Frequently-Asked Questions

Infant rice cereal has six times more arsenic than other types of infant cereal, and is babies’ top source of arsenic exposure. If you’ve been giving your baby infant rice cereal, make changes today. Risks from arsenic in infant rice cereal add up over time, so starting with other foods now will make a difference.

Other types of infant cereal have much less arsenic. Healthy choices for babies include cereals made from oatmeal, barley, wheat, quinoa, and other non-rice grains. Multi-grain cereals (even those that contain rice) are also good, low-arsenic options.

There’s enough arsenic in infant rice cereal that experts are now advising parents to choose other foods for babies’ first solids.

The American Academy of Pediatrics (AAP) advises parents to offer infant cereal grains like oatmeal, barley and multigrain. Introducing babies to a variety of grains gives them a variety of nutrients, too. AAP experts say that rice cereal does not have to be the first cereal or first food given to infants - other first foods can include pureed vegetables and meats.

Feeding your baby rice cereal once in a while isn’t the problem. The risks become significant when babies eat rice cereal often, multiple times a week, for example.

But no amount of arsenic is perfectly safe. HBBF recommends non-rice and multi-grain cereals instead of rice cereal because they have reliably lower arsenic levels – six times lower than rice cereal, on average. They are a better choice, to help keep your baby’s arsenic exposures as low as possible.

Some babies need their food to be thicker in order to swallow safely or reduce reflux. Parents have traditionally added rice cereal as a thickener for bottle-fed infants. But because of concerns about arsenic in rice cereal, oatmeal cereal is now the preferred option. Learn more at the American Academy of Pediatrics’ Healthy Children website.

For many foods, organic and natural varieties are the healthiest choices. When it comes to arsenic in rice cereal, though, these alternatives don’t help.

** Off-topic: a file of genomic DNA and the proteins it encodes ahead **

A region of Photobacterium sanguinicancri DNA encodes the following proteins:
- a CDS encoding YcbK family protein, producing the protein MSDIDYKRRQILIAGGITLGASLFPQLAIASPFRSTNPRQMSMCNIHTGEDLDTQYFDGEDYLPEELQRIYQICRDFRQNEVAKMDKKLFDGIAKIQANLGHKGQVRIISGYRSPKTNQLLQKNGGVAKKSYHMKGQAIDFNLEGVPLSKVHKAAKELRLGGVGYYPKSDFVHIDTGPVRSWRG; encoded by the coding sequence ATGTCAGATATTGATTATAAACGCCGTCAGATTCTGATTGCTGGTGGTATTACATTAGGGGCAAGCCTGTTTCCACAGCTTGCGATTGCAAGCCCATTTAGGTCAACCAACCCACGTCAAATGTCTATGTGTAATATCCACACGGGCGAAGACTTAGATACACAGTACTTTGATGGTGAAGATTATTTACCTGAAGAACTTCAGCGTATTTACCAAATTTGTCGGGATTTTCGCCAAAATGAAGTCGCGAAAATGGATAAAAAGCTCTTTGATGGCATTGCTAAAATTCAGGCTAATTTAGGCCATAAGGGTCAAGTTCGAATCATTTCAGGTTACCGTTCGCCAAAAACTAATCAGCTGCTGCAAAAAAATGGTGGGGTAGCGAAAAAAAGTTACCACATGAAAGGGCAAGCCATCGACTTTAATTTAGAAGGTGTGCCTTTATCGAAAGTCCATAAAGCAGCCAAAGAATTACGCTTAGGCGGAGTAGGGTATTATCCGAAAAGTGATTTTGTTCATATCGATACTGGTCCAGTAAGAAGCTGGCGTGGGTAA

In fact, our tests found 30 percent more arsenic in brown rice infant cereal than in other infant rice cereals. There’s more because arsenic concentrates in the outer part of the rice grain, the part that is removed in white rice but remains in brown rice. We also did not find reliably lower arsenic levels in organic rice cereals compared to other rice cereals.

Arsenic is a common pollutant in soil and groundwater worldwide. As a result, many foods are contaminated with arsenic. But rice accumulates about 10 times more arsenic from the environment than other grains. Infant rice cereal is babies’ top source of exposure.

Even though rice cereal is the top problem, tests also show high arsenic levels in apple juice, rice milk, rice cakes, puffed rice cereals and snacks, and other foods including some infant formulas that are sweetened with brown rice syrup (look for “brown rice syrup” on the ingredient list). Gluten-free foods that contain rice flour instead of wheat flour can also have high arsenic levels.

Solutions? Serve whole or pureed fruit instead of fruit juice (arsenic is concentrated in the juice). Choose gluten-free foods that don’t list rice as an ingredient. Ask your pediatrician about options other than rice milk, if your child needs a substitute for cow’s milk. 

Learn more about healthy substitutes for high-arsenic foods on our tip sheet “8 Simple Ways to Protect Your Family from Arsenic Contamination in Rice and Other Foods.” English PDF • Spanish PDF

Arsenic causes cancer and harms children’s ability to learn. Children face the highest risks, because their bodies are still developing and their exposures are higher than adults’, pound for pound. But arsenic isn’t safe for anyone in your family. If you eat rice often, risks are higher and accumulates over a lifetime.

Fortunately, there are simple things you can do to reduce the arsenic in your family’s diet. Cook rice in extra water that you pour off before eating. Buy basmati rice grown in California, India, and Pakistan for the lowest levels. And serve other grains like quinoa and farro to help reduce the amount of rice you eat.

Since 2012 a number of studies of arsenic in infant foods have made the news, including Consumer Reports’ tests in 2012 and 2014. Our study focuses on the top arsenic source for infants (rice cereal) and fills two data gaps. We wanted to know if new non-rice infant cereals are low in arsenic and therefore healthy choices for babies (yes, they are). We also wanted to know if baby cereal companies had done anything in the past few years to reduce arsenic levels in their rice cereals (yes, it appears that they have, but not enough).

The problem of arsenic in baby food won’t go away soon. There will be even more studies published. When you learn about new research, be sure that the researchers have tested for “inorganic arsenic,” the more toxic form of arsenic, and that the test results are publicly available. That will help you spot information that is most relevant to your family’s health.

You can help get arsenic out of infant cereal. We’re asking Gerber to continue its leadership in reducing arsenic levels in its infant cereals. You can take action here.